Laura Dean-Mooney is the national president of Mothers
Against Drunk Driving ( www.madd.org).
AS THE MOTHER of a 17-year-old daughter going to college next fall,
I know that underage drinking can be a tough subject for parents and
school leaders. The solution to preventing college binge drinking starts
with keeping the minimum legal drinking age at 21.
This law saves lives by reducing the number of fatal drunk-driving
crashes caused by young drivers. Since states started passing the age- 21
law—well before 1984—more than 25,000 lives have been saved, according to the National
Highway Traffic Safety Administration. In fact, more than 50 peer-reviewed studies show
that the age- 21 law saves lives.
Parents support the age- 21 law. According to an August 2008 Nationwide Insurance poll, 72
percent of adults think lowering the drinking age would make alcohol more accessible to kids
and nearly half think it would increase binge drinking among teenagers. The younger youths
are when they drink, the more likely it is that they will become dependent on alcohol and drive
drunk later in life. I know the problems that high school leaders face on this issue, and it does
not make sense to make this problem worse by increasing teenagers’ access to alcohol.
MADD and our health, safety and law-enforcement partners would like to see the same
energy spent on the so-called 21 debate channeled into solutions that we know work to
reduce college binge drinking. These solutions include changing the environment in and
around campuses to discourage crazy binge-drinking games and limiting access to alcohol
by enforcing the age- 21 law.
These solutions have been suggested for years, yet some universities and colleges have
failed to implement them. This failure has resulted in misinformation, continued lack of
enforcement and such tragic headlines as “COLLEGE STUDENT KILLED DUE TO ALCOHOL
POISONING” or “COLLEGE STUDENT KILLED DUE TO DRINKING AND DRIVING CRASH” or
“COLLEGE STUDENT KILLED DUE TO DRINKING AND FALLING FROM A DORM WINDOW.”
We welcome discussion with college and university presidents who want to encourage responsible drinking behavior among their students. But lowering the age- 21 law is nonnegotiable. C
from experts in the field:
THE VAST MAJORITY of young adults, whether in college or not, consume alcohol before they turn 21. Yet the United States is one of only
four countries with a legal drinking age as old as 21.
For 18- to 20-year-olds, the drinking age has effectively banished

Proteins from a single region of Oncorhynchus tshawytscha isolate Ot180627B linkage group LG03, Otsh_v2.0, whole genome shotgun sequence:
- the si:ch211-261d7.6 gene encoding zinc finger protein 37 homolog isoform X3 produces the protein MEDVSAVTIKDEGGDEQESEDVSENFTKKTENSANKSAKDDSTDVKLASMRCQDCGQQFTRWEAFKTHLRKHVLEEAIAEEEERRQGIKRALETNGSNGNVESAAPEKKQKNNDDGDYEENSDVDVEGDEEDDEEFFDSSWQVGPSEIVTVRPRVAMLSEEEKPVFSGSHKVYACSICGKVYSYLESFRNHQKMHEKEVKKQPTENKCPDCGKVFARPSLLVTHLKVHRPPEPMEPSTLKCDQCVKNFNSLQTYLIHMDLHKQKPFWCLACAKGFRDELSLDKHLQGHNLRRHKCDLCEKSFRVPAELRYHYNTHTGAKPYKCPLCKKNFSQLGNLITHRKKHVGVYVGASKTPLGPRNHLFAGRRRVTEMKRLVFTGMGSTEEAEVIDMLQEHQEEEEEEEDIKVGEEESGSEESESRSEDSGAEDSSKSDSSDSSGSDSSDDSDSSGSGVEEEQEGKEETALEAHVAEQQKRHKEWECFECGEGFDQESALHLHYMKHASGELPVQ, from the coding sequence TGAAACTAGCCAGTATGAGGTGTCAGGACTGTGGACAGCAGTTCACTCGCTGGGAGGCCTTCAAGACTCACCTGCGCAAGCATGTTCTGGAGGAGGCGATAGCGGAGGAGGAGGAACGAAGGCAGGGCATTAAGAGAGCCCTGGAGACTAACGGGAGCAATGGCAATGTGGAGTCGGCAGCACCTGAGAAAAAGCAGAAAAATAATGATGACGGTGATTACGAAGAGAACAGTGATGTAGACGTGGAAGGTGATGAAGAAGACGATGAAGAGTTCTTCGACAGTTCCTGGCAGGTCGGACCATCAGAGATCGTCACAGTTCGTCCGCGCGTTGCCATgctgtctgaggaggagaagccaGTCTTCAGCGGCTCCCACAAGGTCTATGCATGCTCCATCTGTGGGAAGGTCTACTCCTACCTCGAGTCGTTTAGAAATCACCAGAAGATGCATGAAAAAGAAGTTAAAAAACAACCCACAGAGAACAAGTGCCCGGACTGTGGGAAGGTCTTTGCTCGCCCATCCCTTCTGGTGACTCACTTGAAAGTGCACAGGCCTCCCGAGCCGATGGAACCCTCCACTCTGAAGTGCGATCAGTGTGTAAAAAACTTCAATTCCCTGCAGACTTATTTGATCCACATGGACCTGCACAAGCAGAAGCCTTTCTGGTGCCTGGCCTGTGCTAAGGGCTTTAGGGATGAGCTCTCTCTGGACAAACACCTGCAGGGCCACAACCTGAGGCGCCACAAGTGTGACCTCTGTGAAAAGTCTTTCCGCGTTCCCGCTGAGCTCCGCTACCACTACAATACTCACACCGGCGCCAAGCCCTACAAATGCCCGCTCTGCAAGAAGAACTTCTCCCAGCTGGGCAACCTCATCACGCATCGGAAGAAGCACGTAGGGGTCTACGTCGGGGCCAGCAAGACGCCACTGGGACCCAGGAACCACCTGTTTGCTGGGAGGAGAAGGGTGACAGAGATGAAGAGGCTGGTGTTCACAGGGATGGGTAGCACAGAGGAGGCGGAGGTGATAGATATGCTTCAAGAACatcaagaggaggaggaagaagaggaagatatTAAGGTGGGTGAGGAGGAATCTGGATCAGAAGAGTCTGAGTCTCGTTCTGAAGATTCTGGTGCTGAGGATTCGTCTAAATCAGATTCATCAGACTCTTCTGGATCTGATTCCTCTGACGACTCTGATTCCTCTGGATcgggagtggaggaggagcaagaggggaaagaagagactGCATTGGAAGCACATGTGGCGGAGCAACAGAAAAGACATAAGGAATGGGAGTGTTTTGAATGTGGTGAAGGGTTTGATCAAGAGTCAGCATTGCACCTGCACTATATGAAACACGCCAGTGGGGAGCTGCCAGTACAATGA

alcohol from public places and public view, but has done little to reduce excessive drinking.
If you were to design the ideal location for binge drinking, it would be a locked dorm room,
an off-campus apartment, a farmer’s field—all places conducive to clandestine behavior. And
that is exactly where binge drinking is taking place, in the most risky of environments.
Paradoxically, the more successful a college is in enforcing the law—carding underage
drinkers, limiting quantities, posting campus security—the greater the likelihood that alcohol
consumption will move out of campus sight and often beyond campus boundaries, effectively placing that behavior out of reach of campus authority.
The result? More than 5,000 lives are lost to alcohol each year by those under 21—more
than 60 percent of these off the highways. To these grim numbers must be added the assaults,
date rapes, emergency room visits, all of which are increasing despite the 21 legal limit.
Instead of treating young adults like criminals, what if we instead encouraged responsible
drinking by acknowledging students’ adulthood and the reality of the presence of alcohol in
their lives? What if we developed an education program that went beyond temperance lectures and scare tactics to help young adults make responsible decisions about alcohol? And
then, what if, once they completed this curriculum, completed high school and demonstrated
that they had never violated the alcohol laws in their state of residence, they were to receive
a license that would allow them, so long as they continued to observe the law, to consume
alcohol like the adults the law says, in every other respect, they are? Might this create both an
incentive not to drink before turning 18 and a much safer, public and manageable environment for alcohol consumption for those who reach the age of majority? C
John M. McCardell Jr., former president of Middlebury
College, is the founder of Choose Responsibility, formed to promote informed public debate about the effects of the 21-year-
old legal drinking age ( www.chooseresponsibility.org).
NOVEMBER DEBATE UPDATE:
Should photo identification be
required for voting?
Percentage reflects votes
received by November 12, 2008.
OCTOBER DEBATE RESULTS:
Should there be a
national speed limit?
YES: 22% NO: 78%
Percentage reflects votes
received by October 31, 2008.
Opinions expressed are those of the
individuals or organizations represented
and are presented to foster discussion.
Costco and The Costco Connection take
no position on any Debate topic.